Landing Pattern in Mid-Afternoons, by Ronald Moran

Ronald Moran

At the same time every school day afternoon
while I am
in my den, as usual trying to decipher the secret
of my
small, singular universe, shrinking every day,
I wonder

if the big one is also shrinking, as some say,
or expanding,
as most astrophysicists maintain—my not being
in their arts, so I believe—and given findings,
it is fast

becoming an art, since each piece, however small,
is needed
to sustain life in the universe; and I am impressed,
not uneasy,
but if I were younger, I would take physics more

so while I am reflecting, with far fewer synapses
than before,
about creation, endings without biblical prompts,
I hear
a sound like a 737 in a landing pattern overhead,
and I rise

to look out the four pane, palladium window over
my expanse
of blinds, for a Southwest Airliner, a new carrier
flying 737s
to our airport, big jets for us, but the sound comes
from a school bus

downshifting on a gentle decline, below the only
landing pattern
over my subdivision, carrying five or six children
from Oakview,
while someone waits for each one, as if the bus stop
were a gate.

Bio: Ronald Moran is Professor Emeritus at Clemson University. He is the award-winning author of 11 collections of poetry and literary criticism

11 thoughts on “Landing Pattern in Mid-Afternoons, by Ronald Moran

    • Hey Joan,

      You did it again. And, believe me, I do appreciate it. And, again, it happened.

      I’m sorry I left off the word “of” in my comment on your comment of another of my poems in this issue.

      Take care,


    • Hey Maren,

      I adopted that style, probably five or so years ago, and I probably will continue to use it so long as I can still write, which may not be too long in the future, but I worked last night, from, say, 12:30 to about 2:30, trying to polish four new poems, and, I think I might have made some headway. Thank you for reading my work.


      • I have been pondering your “style,” your pattern, and find it more and more agreeable. Can you describe how you came to “find” it? I like it so much, I am going to steal it and see how it feels. In looking at the archives I found more of your poems in the same pattern. Don’t understand how I was blind. There is such movement in the long lines, and followed by constant attention-getting in the short ones. Do you know of other writers employing this rhythm?

      • Hey Maren,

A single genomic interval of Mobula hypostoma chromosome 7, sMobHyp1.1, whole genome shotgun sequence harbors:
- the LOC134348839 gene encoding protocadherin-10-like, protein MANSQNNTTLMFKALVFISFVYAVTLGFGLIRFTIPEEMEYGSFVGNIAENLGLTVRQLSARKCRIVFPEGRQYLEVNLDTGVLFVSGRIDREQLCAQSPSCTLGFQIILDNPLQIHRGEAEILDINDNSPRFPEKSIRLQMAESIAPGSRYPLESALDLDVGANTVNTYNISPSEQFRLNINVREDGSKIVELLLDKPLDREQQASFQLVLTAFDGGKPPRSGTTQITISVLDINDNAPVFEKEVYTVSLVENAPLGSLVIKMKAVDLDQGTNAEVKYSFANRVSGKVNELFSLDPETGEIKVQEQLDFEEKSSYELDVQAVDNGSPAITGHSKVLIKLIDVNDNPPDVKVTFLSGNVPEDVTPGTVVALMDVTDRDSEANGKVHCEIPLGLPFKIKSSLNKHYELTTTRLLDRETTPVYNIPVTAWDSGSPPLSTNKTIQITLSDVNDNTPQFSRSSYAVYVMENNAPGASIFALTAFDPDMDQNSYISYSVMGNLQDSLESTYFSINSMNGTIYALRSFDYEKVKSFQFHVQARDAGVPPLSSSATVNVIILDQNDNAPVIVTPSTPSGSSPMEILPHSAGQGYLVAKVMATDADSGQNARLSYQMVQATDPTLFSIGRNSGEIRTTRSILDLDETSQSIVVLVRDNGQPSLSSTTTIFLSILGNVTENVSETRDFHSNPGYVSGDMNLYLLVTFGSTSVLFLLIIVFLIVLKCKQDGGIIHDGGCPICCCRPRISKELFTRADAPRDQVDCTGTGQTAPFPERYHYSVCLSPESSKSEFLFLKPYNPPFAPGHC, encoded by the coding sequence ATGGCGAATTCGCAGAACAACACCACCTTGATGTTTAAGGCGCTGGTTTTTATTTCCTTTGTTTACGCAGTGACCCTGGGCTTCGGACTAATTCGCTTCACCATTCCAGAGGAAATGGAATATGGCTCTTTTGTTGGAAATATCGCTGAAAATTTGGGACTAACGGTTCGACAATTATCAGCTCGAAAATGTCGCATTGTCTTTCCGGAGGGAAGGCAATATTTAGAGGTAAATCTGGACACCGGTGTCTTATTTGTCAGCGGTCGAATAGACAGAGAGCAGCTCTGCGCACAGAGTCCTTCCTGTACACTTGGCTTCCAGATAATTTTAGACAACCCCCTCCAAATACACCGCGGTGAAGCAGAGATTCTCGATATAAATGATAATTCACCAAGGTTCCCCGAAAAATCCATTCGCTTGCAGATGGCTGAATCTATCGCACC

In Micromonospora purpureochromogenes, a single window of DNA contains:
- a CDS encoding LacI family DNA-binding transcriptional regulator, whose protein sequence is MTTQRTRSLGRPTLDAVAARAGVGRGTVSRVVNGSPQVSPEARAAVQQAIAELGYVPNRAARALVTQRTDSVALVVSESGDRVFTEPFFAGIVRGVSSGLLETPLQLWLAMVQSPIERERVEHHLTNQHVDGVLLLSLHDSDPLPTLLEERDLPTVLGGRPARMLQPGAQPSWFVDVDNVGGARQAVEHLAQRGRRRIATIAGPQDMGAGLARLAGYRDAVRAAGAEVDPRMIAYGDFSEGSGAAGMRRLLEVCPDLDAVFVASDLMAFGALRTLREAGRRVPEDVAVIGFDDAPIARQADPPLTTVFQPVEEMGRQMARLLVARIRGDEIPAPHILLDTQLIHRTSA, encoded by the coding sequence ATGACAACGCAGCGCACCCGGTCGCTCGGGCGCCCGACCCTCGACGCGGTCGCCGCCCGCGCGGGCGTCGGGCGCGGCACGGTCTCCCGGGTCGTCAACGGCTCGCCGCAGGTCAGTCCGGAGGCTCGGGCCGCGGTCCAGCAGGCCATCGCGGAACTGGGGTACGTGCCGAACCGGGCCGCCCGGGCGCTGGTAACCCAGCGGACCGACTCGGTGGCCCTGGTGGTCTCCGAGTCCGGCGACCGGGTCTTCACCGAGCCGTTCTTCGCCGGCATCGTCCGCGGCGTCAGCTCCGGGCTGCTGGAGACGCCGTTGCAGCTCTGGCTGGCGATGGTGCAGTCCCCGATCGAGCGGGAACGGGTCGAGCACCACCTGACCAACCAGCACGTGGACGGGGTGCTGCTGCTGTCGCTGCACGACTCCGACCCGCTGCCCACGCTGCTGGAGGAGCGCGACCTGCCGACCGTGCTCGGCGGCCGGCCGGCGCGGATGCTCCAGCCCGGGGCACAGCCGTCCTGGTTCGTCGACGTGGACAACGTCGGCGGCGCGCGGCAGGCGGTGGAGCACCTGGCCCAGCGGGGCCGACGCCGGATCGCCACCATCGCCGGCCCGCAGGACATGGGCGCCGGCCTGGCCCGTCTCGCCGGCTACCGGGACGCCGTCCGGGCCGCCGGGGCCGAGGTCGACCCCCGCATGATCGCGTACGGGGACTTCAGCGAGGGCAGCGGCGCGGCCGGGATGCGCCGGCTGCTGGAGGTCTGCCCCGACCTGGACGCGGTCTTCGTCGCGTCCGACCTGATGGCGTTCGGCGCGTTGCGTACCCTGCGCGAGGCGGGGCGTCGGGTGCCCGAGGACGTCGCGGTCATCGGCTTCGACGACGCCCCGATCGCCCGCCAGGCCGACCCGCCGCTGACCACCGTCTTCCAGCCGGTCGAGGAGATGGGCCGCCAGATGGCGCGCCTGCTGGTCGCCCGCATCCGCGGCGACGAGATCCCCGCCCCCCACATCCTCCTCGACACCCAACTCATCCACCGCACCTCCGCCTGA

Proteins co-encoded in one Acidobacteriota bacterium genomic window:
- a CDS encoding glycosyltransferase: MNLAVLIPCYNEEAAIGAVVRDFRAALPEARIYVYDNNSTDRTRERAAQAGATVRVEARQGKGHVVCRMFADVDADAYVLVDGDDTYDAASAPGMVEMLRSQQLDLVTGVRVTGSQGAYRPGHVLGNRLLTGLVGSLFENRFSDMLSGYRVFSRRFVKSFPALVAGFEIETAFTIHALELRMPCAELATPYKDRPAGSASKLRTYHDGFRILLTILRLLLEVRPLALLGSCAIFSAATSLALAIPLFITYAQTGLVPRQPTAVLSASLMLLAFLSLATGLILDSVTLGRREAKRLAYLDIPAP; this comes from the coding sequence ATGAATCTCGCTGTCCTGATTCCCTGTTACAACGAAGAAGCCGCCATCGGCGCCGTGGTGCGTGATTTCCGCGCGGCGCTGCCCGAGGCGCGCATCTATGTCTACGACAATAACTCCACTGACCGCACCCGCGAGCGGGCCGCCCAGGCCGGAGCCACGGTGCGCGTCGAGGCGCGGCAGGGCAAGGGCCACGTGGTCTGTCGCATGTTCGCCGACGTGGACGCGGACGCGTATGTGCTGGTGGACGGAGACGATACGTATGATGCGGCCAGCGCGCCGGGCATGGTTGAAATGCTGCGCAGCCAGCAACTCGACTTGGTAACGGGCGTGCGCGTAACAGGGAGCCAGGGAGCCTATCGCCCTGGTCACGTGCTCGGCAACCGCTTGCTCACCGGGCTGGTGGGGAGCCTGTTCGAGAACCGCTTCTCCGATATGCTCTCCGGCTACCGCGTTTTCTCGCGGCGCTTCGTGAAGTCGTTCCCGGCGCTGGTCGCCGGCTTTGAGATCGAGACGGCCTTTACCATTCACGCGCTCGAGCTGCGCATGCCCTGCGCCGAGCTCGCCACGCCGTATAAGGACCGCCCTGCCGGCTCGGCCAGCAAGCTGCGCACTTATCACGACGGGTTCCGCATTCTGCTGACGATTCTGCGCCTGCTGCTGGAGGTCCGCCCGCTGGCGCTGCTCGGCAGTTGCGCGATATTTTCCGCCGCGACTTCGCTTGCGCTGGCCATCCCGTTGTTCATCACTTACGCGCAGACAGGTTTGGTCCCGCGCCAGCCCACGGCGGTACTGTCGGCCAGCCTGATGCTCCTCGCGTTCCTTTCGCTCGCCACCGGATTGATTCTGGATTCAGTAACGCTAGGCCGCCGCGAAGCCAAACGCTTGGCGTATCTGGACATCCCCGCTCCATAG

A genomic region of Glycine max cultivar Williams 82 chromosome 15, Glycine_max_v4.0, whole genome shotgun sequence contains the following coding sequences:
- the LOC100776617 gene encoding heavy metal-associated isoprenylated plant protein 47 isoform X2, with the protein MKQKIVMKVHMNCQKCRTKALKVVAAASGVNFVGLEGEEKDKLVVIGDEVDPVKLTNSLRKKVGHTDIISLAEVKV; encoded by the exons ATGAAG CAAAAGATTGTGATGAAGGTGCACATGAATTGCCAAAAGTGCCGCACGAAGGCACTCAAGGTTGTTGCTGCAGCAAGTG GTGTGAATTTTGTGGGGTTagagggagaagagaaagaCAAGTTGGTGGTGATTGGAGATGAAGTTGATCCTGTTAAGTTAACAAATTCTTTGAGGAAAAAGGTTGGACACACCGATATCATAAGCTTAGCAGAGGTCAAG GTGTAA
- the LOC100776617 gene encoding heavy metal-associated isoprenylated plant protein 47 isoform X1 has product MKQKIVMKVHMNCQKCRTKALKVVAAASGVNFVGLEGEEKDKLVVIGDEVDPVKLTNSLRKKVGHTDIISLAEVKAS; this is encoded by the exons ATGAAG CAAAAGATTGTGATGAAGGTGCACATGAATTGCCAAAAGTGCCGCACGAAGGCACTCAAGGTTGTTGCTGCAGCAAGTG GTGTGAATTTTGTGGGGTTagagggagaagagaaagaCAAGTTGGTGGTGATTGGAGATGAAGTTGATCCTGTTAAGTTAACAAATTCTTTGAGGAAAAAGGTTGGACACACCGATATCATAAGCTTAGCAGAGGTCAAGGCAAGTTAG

I changed my method of writing poems after reading extensively the poetry of David Kirby. I don’t imitate his form, but, while rhythm–the flow of a poem–has always been very important to me, David’s work pushed me into the direction of the one long line, followed by a short one. Even though he doesn’t use that format, I learned from him how to make a poem more “readable.” I appreciate your comments and your interest. I don’t know of any other writers whose poems are similar in format to mine, but I find it comfortable. My most important objective in writing poems is to make the reader want to say, “Hey I could have written that,” but it takes me a long time with each poem before I can ever say that I have reached that goal, and, of course, often I don’t.


  1. I so much enjoy your comments on the writing. Seems silly just to correspond here. Today’s question is: do you find you use the same form regardless of the subject? I find the latter leads me to the former as a rule.
    Joan (you’ll find my e-mail address there).

    • Hey Maren,

      If I can find any of my two latest volumes around here––Waiting (2009) and The Jane Poems (2011––would you like me to send you a copy of each? Direct communicatiOn is fine. My email is And, of course, I would be glad to look at your work.


      • Ronald, you are most kind. I would love copies of your books. I certainly can afford the price that must, as always, be far less than the worth. Will email soon. Looked up and read some of David Kirby online. I do not find much to compare. His go on and on. Yours flow with movement.

    • Hey Joan,

      Please use my email as soon as you would like to shift from one of form communication to another. My email is In response to your question, Now, yes, I use that format almost exclusively, since it seems to suit me better than any other at the time I am writing. But, no, once in a great while I will revert back to the format that characterized my earlier writings, if at the onset of the poem I find I am, amost without thinking about it, writing lines of relatively the same length.


  2. Thanks, Ronald, for more explanation. I will look up David Kirby, study his. And also read yours over and over. If I am happy with my imitation(s), may I send it/them to you? Like Joan, I would find direct and lengthier communication agreeable. No problem if not. Maren

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